Since its origins, baseball has been an American sport. However, it has received a lot of Latin American influence throughout time. In this way, what at first seemed to be a discipline meant just for native American athletes then took some of the world’s potential to become a high-quality mixed sport. But, how did this mixture begin? Who was the first athlete to put his foot down and break the ethnic barrier?
In 1947, Jack Roosevelt Robinson was the first African American baseball player to play in the MLB. Four years later, Chico Carrasquel became the first Latin American player to start an All-Star Game. Venezuelan Luis Aparicio was the first foreign athlete to receive the Rookie of the Year award.
Nowadays, more than 35% of Major League Baseball players are non-American. Thanks to this, we can now enjoy the highest quality performances in the top baseball league in the world. However, it took some time for this American discipline to lower its barriers and let foreigners take part in what used to be the national sport. This article will commemorate those who took a step forward and achieved this ethnic mixture, benefitting society and the sports industry.
During modern times, baseball used to have a color barrier that prevented any colored people from playing in the Major Leagues. For that matter, there was a Negro league in which African American players could perform. This was an evident influence of segregation and racism from society into the sports industry. This league proved to be of excellent playing quality. Baseball stars like Josh Gibson, Cool Papa Bell, and Judy Johnson displayed astonishing performances in it. However, Jackie Robinson decided he was not going to be one of them.
In November 1944, one of the most significant people for color segregation in baseball died. Under the name of Kenesaw Mountain Landis, this powerful federal judge had also been in charge of organized, professional baseball. His death gave place to one of the major events in baseball history: the inclusion of the Negro league in the MLB. Due to this event, Jackie Robinson broke this differential barrier between colored and non-colored skin. In 1946, he arrived at the minor leagues, where he stayed for a whole year playing for the Montreal Royals.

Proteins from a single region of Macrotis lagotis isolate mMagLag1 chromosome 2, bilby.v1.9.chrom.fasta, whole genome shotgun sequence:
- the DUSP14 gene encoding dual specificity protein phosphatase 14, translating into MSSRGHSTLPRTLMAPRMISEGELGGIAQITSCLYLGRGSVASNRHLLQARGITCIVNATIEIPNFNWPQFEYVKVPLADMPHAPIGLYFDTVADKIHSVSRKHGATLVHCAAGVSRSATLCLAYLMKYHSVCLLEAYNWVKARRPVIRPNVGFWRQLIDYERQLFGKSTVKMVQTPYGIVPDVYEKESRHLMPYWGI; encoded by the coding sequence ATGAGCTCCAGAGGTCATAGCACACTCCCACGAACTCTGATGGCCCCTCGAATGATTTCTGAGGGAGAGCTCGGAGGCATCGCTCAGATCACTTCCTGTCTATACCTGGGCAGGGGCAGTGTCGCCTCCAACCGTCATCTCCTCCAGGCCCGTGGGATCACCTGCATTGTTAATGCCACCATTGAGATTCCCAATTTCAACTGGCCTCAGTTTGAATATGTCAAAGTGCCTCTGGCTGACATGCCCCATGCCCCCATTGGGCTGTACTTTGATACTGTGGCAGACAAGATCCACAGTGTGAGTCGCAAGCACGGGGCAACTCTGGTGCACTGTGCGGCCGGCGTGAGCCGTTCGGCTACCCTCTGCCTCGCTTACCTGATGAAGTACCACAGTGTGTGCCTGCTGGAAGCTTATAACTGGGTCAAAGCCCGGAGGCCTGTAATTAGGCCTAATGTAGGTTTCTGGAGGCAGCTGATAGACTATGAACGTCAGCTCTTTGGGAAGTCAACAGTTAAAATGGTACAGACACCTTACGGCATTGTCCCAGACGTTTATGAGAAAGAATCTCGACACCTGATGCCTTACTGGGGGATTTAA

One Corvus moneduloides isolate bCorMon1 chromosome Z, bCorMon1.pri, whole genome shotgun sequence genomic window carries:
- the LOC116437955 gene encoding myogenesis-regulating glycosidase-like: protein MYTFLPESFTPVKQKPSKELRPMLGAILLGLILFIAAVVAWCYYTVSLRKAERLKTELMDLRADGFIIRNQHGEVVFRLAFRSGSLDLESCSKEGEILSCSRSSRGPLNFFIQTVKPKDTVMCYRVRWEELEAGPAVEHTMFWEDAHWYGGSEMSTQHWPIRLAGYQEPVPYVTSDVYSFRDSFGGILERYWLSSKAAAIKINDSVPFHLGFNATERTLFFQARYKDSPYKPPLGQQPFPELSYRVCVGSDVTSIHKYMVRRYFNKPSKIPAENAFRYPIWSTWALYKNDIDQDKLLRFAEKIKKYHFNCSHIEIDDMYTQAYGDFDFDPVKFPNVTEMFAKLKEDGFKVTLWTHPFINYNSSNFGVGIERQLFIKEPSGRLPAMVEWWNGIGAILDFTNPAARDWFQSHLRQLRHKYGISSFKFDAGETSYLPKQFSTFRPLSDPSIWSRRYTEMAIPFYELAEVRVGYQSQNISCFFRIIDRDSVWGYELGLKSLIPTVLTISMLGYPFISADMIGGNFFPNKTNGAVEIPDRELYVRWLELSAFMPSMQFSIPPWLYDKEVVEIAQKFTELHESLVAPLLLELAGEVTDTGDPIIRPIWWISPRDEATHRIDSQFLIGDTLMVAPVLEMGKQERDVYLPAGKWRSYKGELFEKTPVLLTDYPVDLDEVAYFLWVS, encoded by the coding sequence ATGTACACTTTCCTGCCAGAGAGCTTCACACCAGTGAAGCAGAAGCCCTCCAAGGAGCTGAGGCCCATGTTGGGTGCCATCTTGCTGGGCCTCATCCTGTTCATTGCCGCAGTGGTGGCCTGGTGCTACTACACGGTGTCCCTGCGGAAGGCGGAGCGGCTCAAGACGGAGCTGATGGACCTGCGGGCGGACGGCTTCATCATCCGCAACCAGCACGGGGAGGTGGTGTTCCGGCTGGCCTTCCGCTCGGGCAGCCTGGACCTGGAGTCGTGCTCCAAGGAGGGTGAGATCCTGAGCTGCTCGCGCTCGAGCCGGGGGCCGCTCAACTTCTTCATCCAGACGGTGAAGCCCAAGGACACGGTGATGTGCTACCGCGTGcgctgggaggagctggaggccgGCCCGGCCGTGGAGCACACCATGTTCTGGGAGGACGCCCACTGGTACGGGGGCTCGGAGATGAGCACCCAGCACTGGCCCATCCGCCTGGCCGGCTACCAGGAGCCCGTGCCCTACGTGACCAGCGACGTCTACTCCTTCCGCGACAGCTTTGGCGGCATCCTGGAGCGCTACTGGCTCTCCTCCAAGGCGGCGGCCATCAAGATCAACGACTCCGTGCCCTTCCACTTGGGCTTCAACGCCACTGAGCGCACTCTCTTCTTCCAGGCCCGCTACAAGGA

It took Jackie Robinson just a year to prove his superb quality as a baseball player. The Dodgers called him up to the Major League six days before the 1947 season started. And thus, on April 11th, 1947, Jack Roosevelt Robinson became the first African-American baseball player to perform in this high-standard league in the modern era. This event was of no minor issue, resulting in the Negro league’s biggest aspiration. Besides, it also gave place to many other influences in a sport that had missed out on players of excellent quality due to an elite-like appearance.
A year after Jackie Robinson’s breakthrough, Cuban Saturnino Orestes Arrieta Miñoso, also known as Minnie Miñoso, arrived at the MLB. Known for his speed and baserunning ability, he had played for three years in the Negro league for the New York Cubans. The first step for Latin American baseball players in the MLB, Miñoso found it quite hard to adapt initially, with just nine games with the Cleveland Indians that season.
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After his time in the minor leagues, it was Miñoso’s time to shine. He signed with the Chicago White Sox, becoming the first black player in the franchise’s history. An outfielder, Miñoso displayed his excellent baseballer quality on the pitch. His .326 batting average and 31 stolen bases took him to second place in the American League Rookie of the Year award voting. Another great moment for Latin American sports culture in the baseball industry.
But, big as it already was, this was not Minoso’s only achievement. At the age of 53, he became the second-oldest player to get a base hit in a major league game. Although he played for just three games for the White Sox during that 1976 season, they were enough for him to show he still had the touch. Thus, he added a notch to his already astonishing statistics.
Venezuelan player Luis Aparicio was another Latin American player who left his mark in the American baseball industry. In fact, he left several of them after arriving at the Chicago White Sox when he was just 22 years. In his debut, he replaced Chico Carrasquel as a shortstop in 1956. After that game, his baseball career would be full of acknowledgments, many of which were a first for Venezuelan baseballers.
In the same year of his major league debut, Aparicio became the first Latin American player to receive the American League Rookie of the Year award. After leading the American League in stolen bases, assists, and putouts that season, Aparicio left no place for doubts about who deserved the prize.
In the 1958 season, Aparicio was among the top shortstops in major league baseball and was selected to be the starting one for the American League in the 1958 All-Star Game. That same year, he would become the first Latin American shortstop to receive the Gold Glove Award. This was the first of nine times he would receive such recognition during his whole career.
Even though it has always been America’s national sport, the positive Latin American players’ influence on baseball is undeniable. Of course, it was not an easy task for those who decided to become pioneers in the industry. But, thanks to them, all Latin American athletes can aspire to get a place in the highest quality baseball league in the world. At Inmersivo, Empointe’s learning platform, we salute and commemorate them. We do the same and encourage every athlete who fights and makes an effort to be part of the history of worldwide sports.
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